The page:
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Maintenance grants axed while tuition fees soar proving support for poorer students is dwindling

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It seems that the metaphor of the “ivory tower of academia” is becoming achingly appropriate as the ladders up to higher education are being rapidly removed, making the climb to university steeper and increasingly unmanageable for poorer students.

My Twitter feed was filled with fury once again at the news that the student maintenance grant has been definitively scrapped, marking its entry onto a growing list of axed education policies and support schemes for young people.

This year alone has seen the demise of NHS bursaries, cuts to disabled student allowances and the potential imposition of a new Higher Education Bill, which will open the door to yet further fee hikes, as evidenced by universities such as Durham pre-emptively raising their fees beyond the £9,000 threshold. All the while, government rhetoric is peppered with references to social mobility: Theresa May’s first prime ministerial speech heralded a Britain that worked for everyone, not a select few.

As a student who started university in 2010 (those heady years of £3,500-a-year fees and grants available), I was one of the lucky ones who escaped the imminent tripling of tuition fees and the funding cuts lurking over the horizon. Now I can barely fathom how in six short years, prospects for young people have become so bleak. I look back at my undergraduate years as a kind of bygone era in sepia tones, but I have to remind myself that even during that time, we still had to shoulder considerable debt, maintain part-time jobs and survive on baked bean dinners. What is undeniable however, regardless of my fanciful romanticising of my university years, is that things are certainly regressing rather than progressing.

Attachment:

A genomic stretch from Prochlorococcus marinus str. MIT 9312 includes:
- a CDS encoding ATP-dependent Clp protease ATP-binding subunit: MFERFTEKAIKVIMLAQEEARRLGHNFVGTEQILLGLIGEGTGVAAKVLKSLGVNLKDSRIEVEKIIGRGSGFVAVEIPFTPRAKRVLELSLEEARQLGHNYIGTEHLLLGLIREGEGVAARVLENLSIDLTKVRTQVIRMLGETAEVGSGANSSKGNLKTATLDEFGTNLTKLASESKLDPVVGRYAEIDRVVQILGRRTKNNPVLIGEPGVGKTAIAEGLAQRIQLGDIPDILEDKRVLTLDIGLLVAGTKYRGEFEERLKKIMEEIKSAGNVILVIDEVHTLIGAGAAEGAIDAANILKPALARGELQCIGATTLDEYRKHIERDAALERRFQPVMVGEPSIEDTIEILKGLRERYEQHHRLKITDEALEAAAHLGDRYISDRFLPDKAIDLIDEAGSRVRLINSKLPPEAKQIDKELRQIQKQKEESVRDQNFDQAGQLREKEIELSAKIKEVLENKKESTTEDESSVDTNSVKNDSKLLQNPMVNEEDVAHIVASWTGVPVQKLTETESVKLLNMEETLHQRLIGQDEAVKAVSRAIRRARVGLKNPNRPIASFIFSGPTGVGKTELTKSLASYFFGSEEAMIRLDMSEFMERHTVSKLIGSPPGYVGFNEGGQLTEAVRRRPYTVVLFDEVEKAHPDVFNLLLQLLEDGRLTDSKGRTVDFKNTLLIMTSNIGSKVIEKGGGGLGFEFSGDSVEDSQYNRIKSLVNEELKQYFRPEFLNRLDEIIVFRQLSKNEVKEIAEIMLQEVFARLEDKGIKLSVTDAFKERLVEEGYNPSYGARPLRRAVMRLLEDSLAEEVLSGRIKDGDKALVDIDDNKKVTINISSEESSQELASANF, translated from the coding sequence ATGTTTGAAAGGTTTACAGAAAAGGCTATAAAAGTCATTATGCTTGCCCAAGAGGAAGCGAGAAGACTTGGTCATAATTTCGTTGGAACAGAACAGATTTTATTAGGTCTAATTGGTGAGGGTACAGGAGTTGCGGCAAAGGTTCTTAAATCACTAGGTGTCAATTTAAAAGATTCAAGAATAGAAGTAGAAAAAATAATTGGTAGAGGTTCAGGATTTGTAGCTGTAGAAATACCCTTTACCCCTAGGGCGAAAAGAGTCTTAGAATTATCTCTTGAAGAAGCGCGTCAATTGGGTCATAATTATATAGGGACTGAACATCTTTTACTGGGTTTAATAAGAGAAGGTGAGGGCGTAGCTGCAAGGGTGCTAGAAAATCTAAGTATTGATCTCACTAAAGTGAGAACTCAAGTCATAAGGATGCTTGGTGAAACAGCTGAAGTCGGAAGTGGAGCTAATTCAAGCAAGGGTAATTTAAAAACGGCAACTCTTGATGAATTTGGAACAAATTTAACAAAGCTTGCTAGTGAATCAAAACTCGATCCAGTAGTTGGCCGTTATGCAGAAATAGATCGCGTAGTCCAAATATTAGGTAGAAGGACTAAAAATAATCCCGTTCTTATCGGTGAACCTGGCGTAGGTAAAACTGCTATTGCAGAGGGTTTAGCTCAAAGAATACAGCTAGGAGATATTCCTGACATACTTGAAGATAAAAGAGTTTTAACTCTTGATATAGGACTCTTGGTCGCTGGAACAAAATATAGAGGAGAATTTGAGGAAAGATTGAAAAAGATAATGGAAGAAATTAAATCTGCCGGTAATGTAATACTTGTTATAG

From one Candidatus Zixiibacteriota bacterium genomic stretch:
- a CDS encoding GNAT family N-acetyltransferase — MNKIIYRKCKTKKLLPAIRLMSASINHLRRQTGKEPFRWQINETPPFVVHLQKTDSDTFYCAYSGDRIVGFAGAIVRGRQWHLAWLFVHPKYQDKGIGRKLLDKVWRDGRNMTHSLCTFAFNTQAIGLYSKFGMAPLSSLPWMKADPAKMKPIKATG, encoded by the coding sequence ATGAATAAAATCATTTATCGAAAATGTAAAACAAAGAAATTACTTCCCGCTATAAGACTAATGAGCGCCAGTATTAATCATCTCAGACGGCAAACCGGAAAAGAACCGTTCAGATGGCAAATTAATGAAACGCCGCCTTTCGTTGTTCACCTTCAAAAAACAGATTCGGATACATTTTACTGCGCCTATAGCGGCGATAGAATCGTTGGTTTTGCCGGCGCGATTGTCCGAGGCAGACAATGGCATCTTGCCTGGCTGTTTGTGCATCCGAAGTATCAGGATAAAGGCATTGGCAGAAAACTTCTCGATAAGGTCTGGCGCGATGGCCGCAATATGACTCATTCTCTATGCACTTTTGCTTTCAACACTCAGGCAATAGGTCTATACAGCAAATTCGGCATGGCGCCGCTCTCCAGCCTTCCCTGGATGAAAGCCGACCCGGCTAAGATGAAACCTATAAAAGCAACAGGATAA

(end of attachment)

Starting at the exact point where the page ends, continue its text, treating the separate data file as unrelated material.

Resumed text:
While Cameron's government claimed that they wanted to double the number of students going to university from disadvantaged backgrounds, these policies are making the road to university a far bumpier one and for many, it will simply mean that they just won’t take that road at all. In a move to be more “fiscally responsible”, the maintenance grants that helped thousands of students keep financially afloat while studying have been replaced by further loans (and deeper debt).

This is particularly tragic as research overwhelmingly shows that students from poorer backgrounds are more debt-averse and the reality of saddling oneself with an even greater debt burden alongside the £9,000 a year fees serves as yet another deterrent to university ambitions.

The game is becoming increasingly rigged: students from lower-income families will be charged more than their wealthier counterparts in order to study, thus disadvantaging them later on with added debts to pay off when they want to build a life for themselves. Sorana Vieru, the National Union of Students’ vice president, snappily summed it up during an interview with BBC Breakfast: “[it] basically punishes poorer students simply for being poor". 

Nevertheless, we should not be despondent. We must loudly decry this move and we must organise and stand up for those who will be affected. This decision was indefensible and, sadly, it will not stop here: the Higher Education Bill proposed is a looming threat and the current government shows no sign of halting its destructive austerity drive, and so as young people we must participate in detailing it. This November, the NUS is planning a mass demonstration in London to call upon the government to stop the marketisation of education in a bid to protect higher education as we know it. So, I beg of you, for our generation and the generations to come, to get involved and make your voices heard.




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